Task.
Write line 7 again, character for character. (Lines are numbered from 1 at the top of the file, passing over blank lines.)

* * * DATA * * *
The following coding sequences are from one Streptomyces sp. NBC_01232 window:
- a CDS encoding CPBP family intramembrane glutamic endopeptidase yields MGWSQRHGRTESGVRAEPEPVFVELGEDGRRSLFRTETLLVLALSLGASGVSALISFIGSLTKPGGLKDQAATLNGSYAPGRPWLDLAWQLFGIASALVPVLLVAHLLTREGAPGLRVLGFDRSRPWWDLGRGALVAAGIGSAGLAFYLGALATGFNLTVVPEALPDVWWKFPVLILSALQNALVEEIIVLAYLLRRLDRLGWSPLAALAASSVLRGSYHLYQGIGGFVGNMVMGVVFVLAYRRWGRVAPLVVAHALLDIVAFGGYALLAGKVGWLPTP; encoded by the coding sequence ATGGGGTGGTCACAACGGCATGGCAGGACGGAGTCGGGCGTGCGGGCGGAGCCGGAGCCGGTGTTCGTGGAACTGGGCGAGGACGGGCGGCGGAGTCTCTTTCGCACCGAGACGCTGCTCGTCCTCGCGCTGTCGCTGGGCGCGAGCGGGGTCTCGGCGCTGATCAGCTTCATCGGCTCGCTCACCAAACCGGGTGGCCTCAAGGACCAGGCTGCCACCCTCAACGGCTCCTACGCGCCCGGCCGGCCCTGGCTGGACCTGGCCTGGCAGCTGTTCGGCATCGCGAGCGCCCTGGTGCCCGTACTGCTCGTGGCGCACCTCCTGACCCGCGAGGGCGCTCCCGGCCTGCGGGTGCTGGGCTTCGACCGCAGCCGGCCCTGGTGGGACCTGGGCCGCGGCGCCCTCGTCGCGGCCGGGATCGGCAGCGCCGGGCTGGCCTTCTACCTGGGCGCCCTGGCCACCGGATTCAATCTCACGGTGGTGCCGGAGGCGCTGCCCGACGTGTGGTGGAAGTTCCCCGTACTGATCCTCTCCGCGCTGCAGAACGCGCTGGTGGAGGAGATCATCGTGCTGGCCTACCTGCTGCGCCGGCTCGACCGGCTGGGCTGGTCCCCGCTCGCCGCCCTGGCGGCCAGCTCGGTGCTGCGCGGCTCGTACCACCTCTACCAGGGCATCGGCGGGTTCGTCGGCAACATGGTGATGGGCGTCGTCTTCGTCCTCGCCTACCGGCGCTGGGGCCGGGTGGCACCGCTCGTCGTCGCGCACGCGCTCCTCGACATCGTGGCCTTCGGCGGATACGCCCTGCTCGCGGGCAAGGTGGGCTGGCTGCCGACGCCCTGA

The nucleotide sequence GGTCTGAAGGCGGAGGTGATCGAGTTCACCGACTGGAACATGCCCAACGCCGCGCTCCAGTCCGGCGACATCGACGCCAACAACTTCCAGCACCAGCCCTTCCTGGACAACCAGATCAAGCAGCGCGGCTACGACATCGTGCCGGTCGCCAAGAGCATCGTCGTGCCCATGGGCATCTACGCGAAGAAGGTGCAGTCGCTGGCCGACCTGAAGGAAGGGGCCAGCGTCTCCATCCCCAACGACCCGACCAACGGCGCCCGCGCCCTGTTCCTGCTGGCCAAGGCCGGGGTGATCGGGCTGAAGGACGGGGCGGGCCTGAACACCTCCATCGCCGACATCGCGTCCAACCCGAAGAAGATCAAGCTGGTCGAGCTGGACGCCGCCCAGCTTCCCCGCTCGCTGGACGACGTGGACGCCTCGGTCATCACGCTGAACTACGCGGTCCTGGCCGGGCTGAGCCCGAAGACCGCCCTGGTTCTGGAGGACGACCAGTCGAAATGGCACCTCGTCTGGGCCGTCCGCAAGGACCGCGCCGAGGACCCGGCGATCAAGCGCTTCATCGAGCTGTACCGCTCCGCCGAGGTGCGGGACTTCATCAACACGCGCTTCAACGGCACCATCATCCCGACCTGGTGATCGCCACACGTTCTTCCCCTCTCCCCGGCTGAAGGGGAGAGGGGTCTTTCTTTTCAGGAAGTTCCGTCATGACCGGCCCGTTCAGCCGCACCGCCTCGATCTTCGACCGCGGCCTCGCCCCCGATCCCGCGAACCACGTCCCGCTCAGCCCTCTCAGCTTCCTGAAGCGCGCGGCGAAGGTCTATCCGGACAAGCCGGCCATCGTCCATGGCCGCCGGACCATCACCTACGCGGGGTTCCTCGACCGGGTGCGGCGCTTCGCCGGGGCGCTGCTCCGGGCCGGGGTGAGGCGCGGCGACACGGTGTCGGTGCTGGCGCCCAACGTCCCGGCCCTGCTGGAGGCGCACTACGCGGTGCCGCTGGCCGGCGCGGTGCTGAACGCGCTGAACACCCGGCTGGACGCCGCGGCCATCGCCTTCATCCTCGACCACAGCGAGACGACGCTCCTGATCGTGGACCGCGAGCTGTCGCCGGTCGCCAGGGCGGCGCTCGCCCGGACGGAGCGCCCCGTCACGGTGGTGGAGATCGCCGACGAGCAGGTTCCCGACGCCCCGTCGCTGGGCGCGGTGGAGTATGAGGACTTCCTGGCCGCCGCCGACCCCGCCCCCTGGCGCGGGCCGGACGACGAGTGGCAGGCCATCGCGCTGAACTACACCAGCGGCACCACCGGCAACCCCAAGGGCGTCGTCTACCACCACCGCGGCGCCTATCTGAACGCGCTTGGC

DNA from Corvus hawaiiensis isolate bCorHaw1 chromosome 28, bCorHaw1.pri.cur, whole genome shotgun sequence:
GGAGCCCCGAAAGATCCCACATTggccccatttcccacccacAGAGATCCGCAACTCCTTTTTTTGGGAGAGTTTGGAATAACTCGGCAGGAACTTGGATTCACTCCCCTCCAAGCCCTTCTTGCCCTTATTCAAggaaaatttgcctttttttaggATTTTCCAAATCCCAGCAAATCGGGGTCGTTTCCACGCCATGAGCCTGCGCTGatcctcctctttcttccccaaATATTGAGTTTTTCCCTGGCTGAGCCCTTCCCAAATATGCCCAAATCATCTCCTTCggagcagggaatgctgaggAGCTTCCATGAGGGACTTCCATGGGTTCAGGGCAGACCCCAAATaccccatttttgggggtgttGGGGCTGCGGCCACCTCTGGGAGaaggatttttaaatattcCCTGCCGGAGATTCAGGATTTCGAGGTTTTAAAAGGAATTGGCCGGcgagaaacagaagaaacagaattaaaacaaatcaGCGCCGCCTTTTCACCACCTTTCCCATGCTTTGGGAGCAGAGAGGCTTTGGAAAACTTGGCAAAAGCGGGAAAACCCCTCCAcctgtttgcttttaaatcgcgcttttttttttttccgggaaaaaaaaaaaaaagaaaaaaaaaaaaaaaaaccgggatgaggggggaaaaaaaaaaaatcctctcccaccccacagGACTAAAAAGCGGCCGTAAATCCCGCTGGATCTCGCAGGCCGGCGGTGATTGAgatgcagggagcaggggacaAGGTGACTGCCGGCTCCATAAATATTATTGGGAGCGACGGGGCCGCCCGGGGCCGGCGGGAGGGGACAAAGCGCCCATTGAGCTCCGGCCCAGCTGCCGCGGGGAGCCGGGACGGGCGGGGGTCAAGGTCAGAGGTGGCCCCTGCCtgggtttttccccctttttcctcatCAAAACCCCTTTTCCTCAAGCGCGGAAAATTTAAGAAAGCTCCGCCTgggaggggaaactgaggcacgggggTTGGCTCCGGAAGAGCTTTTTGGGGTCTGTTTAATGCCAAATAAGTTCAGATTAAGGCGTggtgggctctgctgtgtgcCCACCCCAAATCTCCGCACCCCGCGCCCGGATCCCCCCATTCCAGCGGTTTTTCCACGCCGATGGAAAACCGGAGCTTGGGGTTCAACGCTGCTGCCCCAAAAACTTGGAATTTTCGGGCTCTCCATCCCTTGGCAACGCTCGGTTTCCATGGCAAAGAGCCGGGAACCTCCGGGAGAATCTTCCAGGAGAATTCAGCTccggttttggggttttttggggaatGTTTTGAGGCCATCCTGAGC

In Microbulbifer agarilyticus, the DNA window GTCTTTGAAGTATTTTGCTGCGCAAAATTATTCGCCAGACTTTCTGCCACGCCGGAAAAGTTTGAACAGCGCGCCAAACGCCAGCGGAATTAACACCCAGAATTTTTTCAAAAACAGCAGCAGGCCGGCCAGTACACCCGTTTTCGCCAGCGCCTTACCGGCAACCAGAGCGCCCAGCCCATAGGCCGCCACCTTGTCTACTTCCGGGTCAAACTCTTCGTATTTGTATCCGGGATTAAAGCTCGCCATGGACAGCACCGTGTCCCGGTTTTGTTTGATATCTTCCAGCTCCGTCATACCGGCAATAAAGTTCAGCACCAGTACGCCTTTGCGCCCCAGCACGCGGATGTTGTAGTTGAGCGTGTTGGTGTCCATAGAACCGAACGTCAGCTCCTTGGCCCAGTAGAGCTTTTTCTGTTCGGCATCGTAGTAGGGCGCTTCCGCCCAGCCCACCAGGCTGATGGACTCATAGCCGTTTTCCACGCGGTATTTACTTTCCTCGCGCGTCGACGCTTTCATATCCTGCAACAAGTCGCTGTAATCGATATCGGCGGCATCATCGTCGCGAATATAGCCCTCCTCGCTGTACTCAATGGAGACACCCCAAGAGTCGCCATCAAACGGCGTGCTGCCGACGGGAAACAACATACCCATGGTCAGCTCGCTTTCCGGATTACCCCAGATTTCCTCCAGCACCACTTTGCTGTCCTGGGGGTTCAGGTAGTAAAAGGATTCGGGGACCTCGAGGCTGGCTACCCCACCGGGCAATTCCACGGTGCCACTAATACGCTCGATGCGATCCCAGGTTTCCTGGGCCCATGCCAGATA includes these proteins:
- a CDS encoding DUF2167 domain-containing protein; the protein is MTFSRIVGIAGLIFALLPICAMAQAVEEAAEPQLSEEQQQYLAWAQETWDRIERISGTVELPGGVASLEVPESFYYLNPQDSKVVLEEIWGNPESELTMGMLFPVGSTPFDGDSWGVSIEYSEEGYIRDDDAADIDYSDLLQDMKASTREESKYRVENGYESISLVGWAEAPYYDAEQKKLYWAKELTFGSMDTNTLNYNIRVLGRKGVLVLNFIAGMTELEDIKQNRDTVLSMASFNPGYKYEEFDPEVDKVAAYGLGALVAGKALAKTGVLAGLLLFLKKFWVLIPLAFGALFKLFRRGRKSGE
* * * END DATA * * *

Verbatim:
- a CDS encoding DUF2167 domain-containing protein; the protein is MTFSRIVGIAGLIFALLPICAMAQAVEEAAEPQLSEEQQQYLAWAQETWDRIERISGTVELPGGVASLEVPESFYYLNPQDSKVVLEEIWGNPESELTMGMLFPVGSTPFDGDSWGVSIEYSEEGYIRDDDAADIDYSDLLQDMKASTREESKYRVENGYESISLVGWAEAPYYDAEQKKLYWAKELTFGSMDTNTLNYNIRVLGRKGVLVLNFIAGMTELEDIKQNRDTVLSMASFNPGYKYEEFDPEVDKVAAYGLGALVAGKALAKTGVLAGLLLFLKKFWVLIPLAFGALFKLFRRGRKSGE